Keeping Canadians on their toes

Les Grands Ballets Canadiens De Montreal is performing two pieces in Tel Aviv in honor of Suzanne Dellal's 20th anniversary.

ballet balkans 88 248 (photo credit: Roland Lorente)
ballet balkans 88 248
(photo credit: Roland Lorente)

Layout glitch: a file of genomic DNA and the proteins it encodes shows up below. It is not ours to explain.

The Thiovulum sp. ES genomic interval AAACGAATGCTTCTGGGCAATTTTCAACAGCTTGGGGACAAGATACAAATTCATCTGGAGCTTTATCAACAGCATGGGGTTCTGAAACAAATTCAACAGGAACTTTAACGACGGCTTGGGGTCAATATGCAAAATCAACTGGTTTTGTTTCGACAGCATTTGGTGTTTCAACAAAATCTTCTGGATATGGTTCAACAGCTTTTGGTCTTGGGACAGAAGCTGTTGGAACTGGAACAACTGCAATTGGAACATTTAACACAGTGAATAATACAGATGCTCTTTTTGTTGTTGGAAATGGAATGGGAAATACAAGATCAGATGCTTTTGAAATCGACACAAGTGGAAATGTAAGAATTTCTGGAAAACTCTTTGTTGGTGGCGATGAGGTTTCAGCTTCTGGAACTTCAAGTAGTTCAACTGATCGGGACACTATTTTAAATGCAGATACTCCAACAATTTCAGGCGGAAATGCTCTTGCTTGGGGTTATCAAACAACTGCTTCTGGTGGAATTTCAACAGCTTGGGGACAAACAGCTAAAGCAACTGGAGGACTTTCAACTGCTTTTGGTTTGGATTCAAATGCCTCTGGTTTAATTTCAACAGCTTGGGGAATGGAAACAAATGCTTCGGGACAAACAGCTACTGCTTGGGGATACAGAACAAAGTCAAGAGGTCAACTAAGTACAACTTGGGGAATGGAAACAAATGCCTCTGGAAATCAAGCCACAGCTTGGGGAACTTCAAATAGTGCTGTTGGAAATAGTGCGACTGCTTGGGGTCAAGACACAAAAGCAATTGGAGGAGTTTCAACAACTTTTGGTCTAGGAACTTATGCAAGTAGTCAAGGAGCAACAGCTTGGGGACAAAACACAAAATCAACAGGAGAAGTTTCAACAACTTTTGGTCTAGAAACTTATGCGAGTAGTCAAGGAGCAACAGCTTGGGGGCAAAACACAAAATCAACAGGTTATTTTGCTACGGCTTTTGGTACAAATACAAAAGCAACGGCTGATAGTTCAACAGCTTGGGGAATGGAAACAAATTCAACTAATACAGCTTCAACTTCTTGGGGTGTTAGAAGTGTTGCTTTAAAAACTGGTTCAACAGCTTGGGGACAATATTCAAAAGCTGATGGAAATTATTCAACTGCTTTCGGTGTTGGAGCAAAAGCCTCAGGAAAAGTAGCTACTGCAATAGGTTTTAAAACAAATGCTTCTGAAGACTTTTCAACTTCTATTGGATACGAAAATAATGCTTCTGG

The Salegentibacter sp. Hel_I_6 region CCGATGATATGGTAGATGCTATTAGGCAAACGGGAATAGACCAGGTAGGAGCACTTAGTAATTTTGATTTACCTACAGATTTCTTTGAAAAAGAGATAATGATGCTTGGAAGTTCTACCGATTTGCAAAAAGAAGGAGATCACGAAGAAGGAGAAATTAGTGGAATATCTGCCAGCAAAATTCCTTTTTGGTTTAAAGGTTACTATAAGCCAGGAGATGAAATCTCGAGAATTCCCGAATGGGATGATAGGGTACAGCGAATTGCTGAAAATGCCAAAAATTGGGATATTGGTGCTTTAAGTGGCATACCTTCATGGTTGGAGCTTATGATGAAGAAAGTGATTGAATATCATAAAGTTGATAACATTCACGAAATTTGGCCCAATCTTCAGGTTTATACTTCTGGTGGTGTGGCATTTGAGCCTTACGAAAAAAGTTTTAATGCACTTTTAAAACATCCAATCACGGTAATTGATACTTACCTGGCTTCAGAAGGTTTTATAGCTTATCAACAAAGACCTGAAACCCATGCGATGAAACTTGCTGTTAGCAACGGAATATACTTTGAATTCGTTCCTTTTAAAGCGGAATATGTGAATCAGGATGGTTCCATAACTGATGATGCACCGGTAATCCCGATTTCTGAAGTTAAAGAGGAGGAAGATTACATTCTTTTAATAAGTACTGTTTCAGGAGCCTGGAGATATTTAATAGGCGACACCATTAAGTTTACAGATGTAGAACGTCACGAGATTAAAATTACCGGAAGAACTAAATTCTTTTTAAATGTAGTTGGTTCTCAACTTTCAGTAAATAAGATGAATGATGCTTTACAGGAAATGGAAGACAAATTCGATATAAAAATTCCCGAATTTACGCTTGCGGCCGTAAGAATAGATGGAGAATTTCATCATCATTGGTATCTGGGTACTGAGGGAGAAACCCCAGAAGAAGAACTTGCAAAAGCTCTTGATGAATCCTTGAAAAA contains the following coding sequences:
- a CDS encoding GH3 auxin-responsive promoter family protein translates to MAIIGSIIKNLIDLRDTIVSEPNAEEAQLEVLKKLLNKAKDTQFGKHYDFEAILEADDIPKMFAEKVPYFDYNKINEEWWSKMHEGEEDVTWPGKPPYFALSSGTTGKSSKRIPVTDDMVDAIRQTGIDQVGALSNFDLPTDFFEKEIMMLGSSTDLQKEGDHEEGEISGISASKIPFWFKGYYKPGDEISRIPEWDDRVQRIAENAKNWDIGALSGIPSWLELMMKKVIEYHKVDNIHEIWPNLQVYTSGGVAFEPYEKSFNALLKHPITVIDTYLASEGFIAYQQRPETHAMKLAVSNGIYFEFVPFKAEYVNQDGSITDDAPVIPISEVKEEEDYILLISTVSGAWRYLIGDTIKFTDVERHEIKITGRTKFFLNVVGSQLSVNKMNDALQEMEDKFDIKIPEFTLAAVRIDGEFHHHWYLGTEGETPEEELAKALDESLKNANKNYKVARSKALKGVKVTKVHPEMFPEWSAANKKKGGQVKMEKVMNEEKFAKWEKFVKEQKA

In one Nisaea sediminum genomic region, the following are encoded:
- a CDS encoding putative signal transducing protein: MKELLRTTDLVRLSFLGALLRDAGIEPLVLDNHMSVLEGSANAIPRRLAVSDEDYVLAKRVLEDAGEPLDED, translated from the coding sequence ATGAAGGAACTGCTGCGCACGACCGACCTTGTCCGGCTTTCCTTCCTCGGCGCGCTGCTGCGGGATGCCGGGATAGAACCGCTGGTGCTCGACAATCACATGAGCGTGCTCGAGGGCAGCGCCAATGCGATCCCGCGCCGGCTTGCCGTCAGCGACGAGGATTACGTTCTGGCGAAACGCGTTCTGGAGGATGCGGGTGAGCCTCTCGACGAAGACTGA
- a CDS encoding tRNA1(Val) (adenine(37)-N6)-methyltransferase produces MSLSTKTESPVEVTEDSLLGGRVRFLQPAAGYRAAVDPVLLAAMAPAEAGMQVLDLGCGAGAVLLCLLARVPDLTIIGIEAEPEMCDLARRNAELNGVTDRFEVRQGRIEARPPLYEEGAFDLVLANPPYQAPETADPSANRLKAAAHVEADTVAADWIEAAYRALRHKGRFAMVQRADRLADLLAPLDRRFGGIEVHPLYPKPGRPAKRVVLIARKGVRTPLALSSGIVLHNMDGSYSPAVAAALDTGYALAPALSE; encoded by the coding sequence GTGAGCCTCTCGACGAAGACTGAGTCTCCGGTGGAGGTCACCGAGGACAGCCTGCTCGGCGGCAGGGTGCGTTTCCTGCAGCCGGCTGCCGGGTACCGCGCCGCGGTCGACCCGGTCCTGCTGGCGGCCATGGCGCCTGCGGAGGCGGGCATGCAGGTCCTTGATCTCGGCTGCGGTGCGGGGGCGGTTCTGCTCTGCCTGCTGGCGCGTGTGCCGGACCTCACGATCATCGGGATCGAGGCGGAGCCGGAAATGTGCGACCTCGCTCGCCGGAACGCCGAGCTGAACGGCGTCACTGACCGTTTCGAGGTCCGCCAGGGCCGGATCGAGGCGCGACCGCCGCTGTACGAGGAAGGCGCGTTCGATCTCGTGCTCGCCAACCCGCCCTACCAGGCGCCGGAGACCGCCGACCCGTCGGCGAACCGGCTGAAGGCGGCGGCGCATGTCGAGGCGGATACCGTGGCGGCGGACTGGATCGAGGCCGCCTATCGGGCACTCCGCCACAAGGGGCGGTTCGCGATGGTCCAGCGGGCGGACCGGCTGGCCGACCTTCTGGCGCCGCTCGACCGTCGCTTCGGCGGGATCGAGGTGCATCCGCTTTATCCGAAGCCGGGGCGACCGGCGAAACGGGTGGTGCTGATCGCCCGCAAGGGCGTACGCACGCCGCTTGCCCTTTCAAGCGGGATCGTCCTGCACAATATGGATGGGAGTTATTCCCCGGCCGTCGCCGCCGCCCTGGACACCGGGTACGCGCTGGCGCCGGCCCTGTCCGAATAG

Fifty-two years ago, a young woman named Ludmilla Chiariaeff spotted a hole in Canada's cultural core. Canada's thriving metropolis of Montreal was in dire need of a classical dance company. So in 1957, Les Grands Ballets Canadiens De Montreal was founded. In the past half-century, the troupe has firmly affixed itself in Canada's spotlight. Thirty-five dancers now call GBCM's deluxe Place Des Arts complex home. When the company is not working in Montreal, it is traveling around the globe, showcasing its formidable and diverse repertory to audiences from Halifax to Tokyo. This June, the company will visit Israel for the first time as part of The Suzanne Dellal Center's 20th anniversary celebrations. The festivities have included performances by Idan Raichel, Ehud Banai and Balkan Beat Box, along with Barak Marshall's Monger and Company Nacional De Danza from Spain. It cannot be taken for granted that a company as old as this one still manages to thrill and delight its fans. Very few dance groups have been around as long as GBCM. The select companies that have celebrated 50 years or more struggle to keep their work current. However, GBCM is considered to be an envelope pusher in the ballet world. The man to be thanked for this achievement is artistic director Gradimir Pankov. Since taking over the reins in 2000, Pankov has breathed new life into the establishment at every turn. His connections in the international dance community are enviable, his keen eye undeniable. Now entering his 10th season with GBCM, Pankov has kept his finger on the pulse, propelling the troupe into a new realm of fame. Pankov is a native of Macedonia. He was trained as both a dancer and a teacher, two jobs he would excel at later in life. He established himself as a performer, working with dance troupes in Yugoslavia and Germany. "I'm from Macedonia. It's the end of the world," he said in a recent interview with The Jerusalem Post. "I never thought I would arrive where I am now. It's been a very nice journey." From dancing, Pankov went on to become artistic director of several renowned companies around Europe such as Netherlands Dance Theater II, Cullberg Ballet of Sweden and The National Ballet of Finland. Pankov even spent a time teaching the Batsheva Dance Company in 1999. It was during this period in his life that he met the choreographers he would later call on to create works for GBCM. LES GRANDS Ballets Canadiens De Montreal is a repertory company. Its playlist is a who's who of virtuoso choreographers. Jiri Kylian, Matts Ek and Israel's own Ohad Naharin are among those whom Pankov has personally invited to set pieces on his flawless dancers. And while Les Grands Ballets is a ballet company, its repertory reflects an experimental spirit. Since the very beginning of its existence, the company has had a flare for the avant garde. In 1970, Les Grands Ballets produced a ballet version of the rock musical Tommy. Pankov explained that when choosing which choreographers to bring, above all, he has to consider the abilities of his dancers. "I look at my dancers and try to build the repertory around them. Sometimes you can bring the best choreographer, and if you don't have the dancers to execute [the piece], it won't turn out well. The result has been quite good," he said. The company will perform two works during its stay in Israel: Noces by Stijn Celis and Cantata by Mauro Bigonzetti. Belgian choreographer Stijn Celis's work has been seen on stages in Israel in the past, most recently the solo Magnolia executed by Tel Aviv's own Talia Paz. Noces, meaning "wedding ceremony," is a piece for 24 dancers set to Igor Stravinsky's 1923 score. Celis's version places the ritual somewhere in the Balkans, perhaps Pankov's own Macedonia. The dancers, half men and half women, portray a joyous and enthusiastic war of the sexes. Meanwhile, Italy's Bigonzetti brings the cast of Les Grands Ballets to the Mediterranean. Set to traditional Italian music, Cantata depicts the world of emotion that exists between lovers. The juxtaposition of these two works in one evening makes for a must-see. The company will perform June 1 and 2 as part of The Big Stage 20th anniversary celebrations at The Suzanne Dellal Center and in conjunction with the Israel Festival. For tickets, call: (03) 510-5656 or visit